St. Louis to Liverpool

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St. Louis to Liverpool
Studio album by Chuck Berry
Released November 1964
Recorded December 1957–August 1964, Chess Studios, Chicago
Genre Rock and roll
Length 31:34
Label Chess
Producer Leonard Chess, Philip Chess
Chuck Berry chronology
Two Great Guitars - Bo Diddley & Chuck Berry
St. Louis to Liverpool
Chuck Berry in London
Professional ratings
Review scores
Source Rating
Allmusic 5/5 stars [1]

St. Louis to Liverpool is a rock and roll album by Chuck Berry, released in 1964 on Chess Records, catalogue 1488. It peaked at #124 on the Billboard album chart.


On October 18, 1963, Berry was released from prison after having spent 20 months incarcerated owing to conviction on a charge under the Mann Act.[2] During his time in jail, emerging rock groups had found inspiration in his work. The Beach Boys had based their #3 hit single "Surfin' U.S.A." on his "Sweet Little Sixteen," the Beatles had included "Roll Over Beethoven" on their second American album for Capitol Records, and the debut single in the United Kingdom by the Rolling Stones was their cover of "Come On" while they included "Carol" on their first American album.

Wishing to capitalize on his popularity during the British Invasion, Berry and Chess Records fashioned this album as an appeal to younger buyers. St. Louis to Liverpool includes four of the five charting singles he enjoyed in 1964, the final year he would have multiple records appearing on the Billboard Hot 100: "No Particular Place to Go;" "You Never Can Tell;" "Promised Land;" and the sequel to "Memphis, Tennessee," "Little Marie." The additional eight tracks included the four b-sides to those singles, an additional b-side from 1960 "Our Little Rendezvous," the 1958 holiday single "Merry Christmas Baby," an instrumental outtake from a 1950s session, and the recent instrumental "Liverpool Drive."

On April 13, 2004, the Chronicles division of the Universal Music Group remastered the album for compact disc with three bonus tracks as part of their 50th anniversary commemorative of Chess Records. In 2008, Mobile Fidelity Sound Lab reissued the album again along with the compilation Chuck Berry Is on Top on an Ultradisc II Gold compact disc.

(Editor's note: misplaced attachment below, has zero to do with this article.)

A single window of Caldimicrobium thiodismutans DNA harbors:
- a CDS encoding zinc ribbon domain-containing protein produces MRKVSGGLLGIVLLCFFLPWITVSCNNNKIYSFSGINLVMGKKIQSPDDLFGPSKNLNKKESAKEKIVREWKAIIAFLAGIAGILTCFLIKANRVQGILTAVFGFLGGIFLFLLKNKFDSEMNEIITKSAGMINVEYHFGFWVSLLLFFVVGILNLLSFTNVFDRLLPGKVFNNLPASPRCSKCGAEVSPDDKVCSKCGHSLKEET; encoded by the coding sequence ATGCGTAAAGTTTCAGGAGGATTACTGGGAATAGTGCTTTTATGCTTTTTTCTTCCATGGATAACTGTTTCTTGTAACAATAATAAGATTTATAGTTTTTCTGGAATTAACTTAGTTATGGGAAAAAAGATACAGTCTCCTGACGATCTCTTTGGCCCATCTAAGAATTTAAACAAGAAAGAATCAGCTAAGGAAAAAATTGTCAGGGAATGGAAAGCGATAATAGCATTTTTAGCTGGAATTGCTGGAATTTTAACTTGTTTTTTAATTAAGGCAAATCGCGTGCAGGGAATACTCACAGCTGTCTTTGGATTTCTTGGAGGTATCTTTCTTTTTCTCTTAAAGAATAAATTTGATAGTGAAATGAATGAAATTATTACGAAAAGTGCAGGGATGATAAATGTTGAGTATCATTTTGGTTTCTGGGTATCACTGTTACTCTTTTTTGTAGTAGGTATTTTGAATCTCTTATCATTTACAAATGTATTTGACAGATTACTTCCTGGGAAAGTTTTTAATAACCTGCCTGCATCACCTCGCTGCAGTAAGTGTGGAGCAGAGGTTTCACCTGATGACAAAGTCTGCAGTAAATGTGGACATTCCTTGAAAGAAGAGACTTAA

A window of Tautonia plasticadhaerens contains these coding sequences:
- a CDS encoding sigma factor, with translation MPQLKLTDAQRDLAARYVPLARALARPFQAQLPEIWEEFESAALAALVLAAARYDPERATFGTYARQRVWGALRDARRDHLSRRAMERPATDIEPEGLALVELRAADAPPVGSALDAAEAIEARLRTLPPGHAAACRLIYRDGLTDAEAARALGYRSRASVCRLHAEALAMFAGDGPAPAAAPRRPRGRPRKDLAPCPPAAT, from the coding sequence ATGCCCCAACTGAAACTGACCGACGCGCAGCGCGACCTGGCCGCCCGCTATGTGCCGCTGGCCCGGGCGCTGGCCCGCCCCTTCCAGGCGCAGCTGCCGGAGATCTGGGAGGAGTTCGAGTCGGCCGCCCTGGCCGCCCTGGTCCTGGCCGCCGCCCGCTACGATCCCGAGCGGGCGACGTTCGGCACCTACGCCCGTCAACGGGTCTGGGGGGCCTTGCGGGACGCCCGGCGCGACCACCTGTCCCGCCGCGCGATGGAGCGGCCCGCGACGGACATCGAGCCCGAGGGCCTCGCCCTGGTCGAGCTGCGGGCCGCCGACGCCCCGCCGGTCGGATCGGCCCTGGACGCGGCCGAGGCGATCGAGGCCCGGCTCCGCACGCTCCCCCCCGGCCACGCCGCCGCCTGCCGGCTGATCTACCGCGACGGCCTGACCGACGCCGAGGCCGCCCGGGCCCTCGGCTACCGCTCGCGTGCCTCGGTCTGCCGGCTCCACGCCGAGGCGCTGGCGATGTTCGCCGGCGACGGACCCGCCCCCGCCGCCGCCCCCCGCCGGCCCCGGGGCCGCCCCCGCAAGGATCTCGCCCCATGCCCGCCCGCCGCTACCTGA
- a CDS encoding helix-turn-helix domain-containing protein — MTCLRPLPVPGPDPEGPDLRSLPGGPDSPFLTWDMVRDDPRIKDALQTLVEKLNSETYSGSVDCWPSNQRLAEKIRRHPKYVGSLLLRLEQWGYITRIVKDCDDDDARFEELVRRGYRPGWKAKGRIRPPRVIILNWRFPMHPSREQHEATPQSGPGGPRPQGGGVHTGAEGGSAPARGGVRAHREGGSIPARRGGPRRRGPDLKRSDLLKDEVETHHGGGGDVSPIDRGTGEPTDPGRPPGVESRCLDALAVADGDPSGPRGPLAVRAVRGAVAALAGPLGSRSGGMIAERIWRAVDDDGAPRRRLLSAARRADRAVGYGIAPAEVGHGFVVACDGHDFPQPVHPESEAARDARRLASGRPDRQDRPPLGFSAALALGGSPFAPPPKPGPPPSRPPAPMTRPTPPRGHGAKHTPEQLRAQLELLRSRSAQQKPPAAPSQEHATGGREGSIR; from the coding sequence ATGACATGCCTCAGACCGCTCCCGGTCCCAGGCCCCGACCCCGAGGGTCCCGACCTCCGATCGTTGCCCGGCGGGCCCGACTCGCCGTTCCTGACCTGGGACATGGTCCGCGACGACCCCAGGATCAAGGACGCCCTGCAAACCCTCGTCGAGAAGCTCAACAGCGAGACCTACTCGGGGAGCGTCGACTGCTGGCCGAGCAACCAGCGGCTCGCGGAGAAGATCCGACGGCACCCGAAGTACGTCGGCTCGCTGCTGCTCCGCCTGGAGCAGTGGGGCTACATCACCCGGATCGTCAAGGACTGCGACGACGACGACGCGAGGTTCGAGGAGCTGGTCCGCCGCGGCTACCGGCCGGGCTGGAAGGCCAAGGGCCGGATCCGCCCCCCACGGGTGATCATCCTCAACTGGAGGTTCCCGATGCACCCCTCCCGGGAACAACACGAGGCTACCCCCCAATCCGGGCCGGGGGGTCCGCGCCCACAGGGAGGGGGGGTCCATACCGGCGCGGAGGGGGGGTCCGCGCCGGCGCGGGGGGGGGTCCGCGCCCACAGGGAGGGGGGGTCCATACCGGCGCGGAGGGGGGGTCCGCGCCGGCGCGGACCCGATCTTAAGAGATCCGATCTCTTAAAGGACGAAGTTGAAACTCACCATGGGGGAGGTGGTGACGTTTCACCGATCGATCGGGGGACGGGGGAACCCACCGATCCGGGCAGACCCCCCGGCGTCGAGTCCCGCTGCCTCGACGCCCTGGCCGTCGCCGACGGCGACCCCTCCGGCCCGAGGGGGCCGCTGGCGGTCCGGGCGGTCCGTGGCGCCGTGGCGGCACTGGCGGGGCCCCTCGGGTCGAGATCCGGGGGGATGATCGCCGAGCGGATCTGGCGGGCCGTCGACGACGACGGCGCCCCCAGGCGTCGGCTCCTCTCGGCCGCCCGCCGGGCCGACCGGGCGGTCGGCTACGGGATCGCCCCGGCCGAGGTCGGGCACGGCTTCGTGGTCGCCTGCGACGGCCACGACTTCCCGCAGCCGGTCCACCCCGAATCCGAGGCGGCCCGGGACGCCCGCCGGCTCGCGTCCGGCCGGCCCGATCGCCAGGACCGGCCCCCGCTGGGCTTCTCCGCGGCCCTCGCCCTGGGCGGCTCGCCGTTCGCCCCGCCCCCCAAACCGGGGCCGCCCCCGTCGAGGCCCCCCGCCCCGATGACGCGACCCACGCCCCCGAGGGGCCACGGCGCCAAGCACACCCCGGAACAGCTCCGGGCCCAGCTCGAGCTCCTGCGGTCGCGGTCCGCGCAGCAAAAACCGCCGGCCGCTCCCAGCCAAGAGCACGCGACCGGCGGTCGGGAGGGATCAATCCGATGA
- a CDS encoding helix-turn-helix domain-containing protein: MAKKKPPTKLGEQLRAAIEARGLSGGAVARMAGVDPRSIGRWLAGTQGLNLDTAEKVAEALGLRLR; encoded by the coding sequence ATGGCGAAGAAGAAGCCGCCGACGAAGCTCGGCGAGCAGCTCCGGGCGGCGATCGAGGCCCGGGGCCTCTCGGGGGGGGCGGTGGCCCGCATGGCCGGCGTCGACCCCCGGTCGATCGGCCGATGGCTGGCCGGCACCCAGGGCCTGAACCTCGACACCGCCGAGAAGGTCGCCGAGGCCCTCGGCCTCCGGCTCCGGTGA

Track listing[edit]

All songs written by Chuck Berry except as indicated.

Side one[edit]

  1. "Little Marie" — 2:37
  2. "Our Little Rendezvous" — 2:03
  3. "No Particular Place to Go" — 2:44
  4. "You Two" — 2:11
  5. "Promised Land" — 2:24
  6. "You Never Can Tell" — 2:43

Side two[edit]

  1. "Go Bobby Soxer" — 2:59
  2. "Things I Used to Do" (Eddie Jones) — 2:42
  3. "Liverpool Drive" — 2:56
  4. "Night Beat" — 2:46
  5. "Merry Christmas Baby" (Lou Baxter, Johnny Moore) — 3:14
  6. "Brenda Lee" — 2:15

2004 bonus tracks[edit]

  1. "Fraulein" — 2:51
  2. "O Rangutang" — 3:02
  3. "The Little Girl From Central" — 2:39


  • Chuck Berryvocals, guitars
  • Matt "Guitar" Murphyelectric guitar on "Our Little Rendezvous"
  • Johnnie Johnsonpiano on "Our Little Rendezvous," "You Never Can Tell," "Things I Used to Do," "Merry Christmas Baby," "Fraulein," O Rangutang," and "The Little Girl from Central"
  • Lafayette Leake — piano on "Promised Land," "Night Beat," and "Brenda Lee"
  • Paul Williams — piano on "No Particular Place to Go," "You Two," and "Liverpool Drive"
  • Willie Dixonbass on "Our Little Rendezvous," "Promised Land," "Night Beat," "Merry Christmas Baby," and "Brenda Lee"
  • Odie Paynedrums
  • Fred Below — drums on "Night Beat" and "Merry Christmas Baby"
  • Ebby Hardy or Jaspar Thomas — drums on "Our Little Rendezvous"
  • Leroy C. Davis — tenor saxophone on "Our Little Rendezvous," "You Never Can Tell," "Fraulein," and "O Rangutang"
  • James Robinson — tenor saxophone on on "You Never Can Tell," "Fraulein," and "O Rangutang"



Year Chart Position
1965 Billboard Pop Albums 124


Year Single Chart Position
1964 "Little Marie" Billboard Black Singles 54
1964 "No Particular Place to Go" Billboard Black Singles 10
1964 "You Never Can Tell" Billboard Black Singles 14
1965 "Promised Land" Billboard Black Singles 41


  1. ^ St. Louis to Liverpool at AllMusic
  2. ^ Bud Scoppa. St. Louis to Liverpool. Universal Chronicles B0001687-02, 2004, liner notes.